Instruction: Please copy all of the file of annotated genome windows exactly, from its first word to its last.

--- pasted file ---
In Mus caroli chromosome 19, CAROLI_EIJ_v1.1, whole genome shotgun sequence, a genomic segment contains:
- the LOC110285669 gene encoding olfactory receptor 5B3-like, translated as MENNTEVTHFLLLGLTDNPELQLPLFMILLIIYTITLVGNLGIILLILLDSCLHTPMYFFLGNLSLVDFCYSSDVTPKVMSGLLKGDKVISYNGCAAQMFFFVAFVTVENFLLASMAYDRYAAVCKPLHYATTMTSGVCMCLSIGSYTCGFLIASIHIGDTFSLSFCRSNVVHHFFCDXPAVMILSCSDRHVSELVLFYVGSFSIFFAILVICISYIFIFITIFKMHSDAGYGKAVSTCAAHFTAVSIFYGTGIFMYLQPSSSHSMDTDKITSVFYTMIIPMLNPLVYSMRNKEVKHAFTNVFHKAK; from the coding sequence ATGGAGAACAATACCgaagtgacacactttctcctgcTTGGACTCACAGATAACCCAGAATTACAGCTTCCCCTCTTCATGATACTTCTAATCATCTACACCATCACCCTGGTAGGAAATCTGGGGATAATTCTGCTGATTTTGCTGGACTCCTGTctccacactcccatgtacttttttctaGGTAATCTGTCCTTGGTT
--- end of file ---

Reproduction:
In Mus caroli chromosome 19, CAROLI_EIJ_v1.1, whole genome shotgun sequence, a genomic segment contains:
- the LOC110285669 gene encoding olfactory receptor 5B3-like, translated as MENNTEVTHFLLLGLTDNPELQLPLFMILLIIYTITLVGNLGIILLILLDSCLHTPMYFFLGNLSLVDFCYSSDVTPKVMSGLLKGDKVISYNGCAAQMFFFVAFVTVENFLLASMAYDRYAAVCKPLHYATTMTSGVCMCLSIGSYTCGFLIASIHIGDTFSLSFCRSNVVHHFFCDXPAVMILSCSDRHVSELVLFYVGSFSIFFAILVICISYIFIFITIFKMHSDAGYGKAVSTCAAHFTAVSIFYGTGIFMYLQPSSSHSMDTDKITSVFYTMIIPMLNPLVYSMRNKEVKHAFTNVFHKAK; from the coding sequence ATGGAGAACAATACCgaagtgacacactttctcctgcTTGGACTCACAGATAACCCAGAATTACAGCTTCCCCTCTTCATGATACTTCTAATCATCTACACCATCACCCTGGTAGGAAATCTGGGGATAATTCTGCTGATTTTGCTGGACTCCTGTctccacactcccatgtacttttttctaGGTAATCTGTCCTTGGTT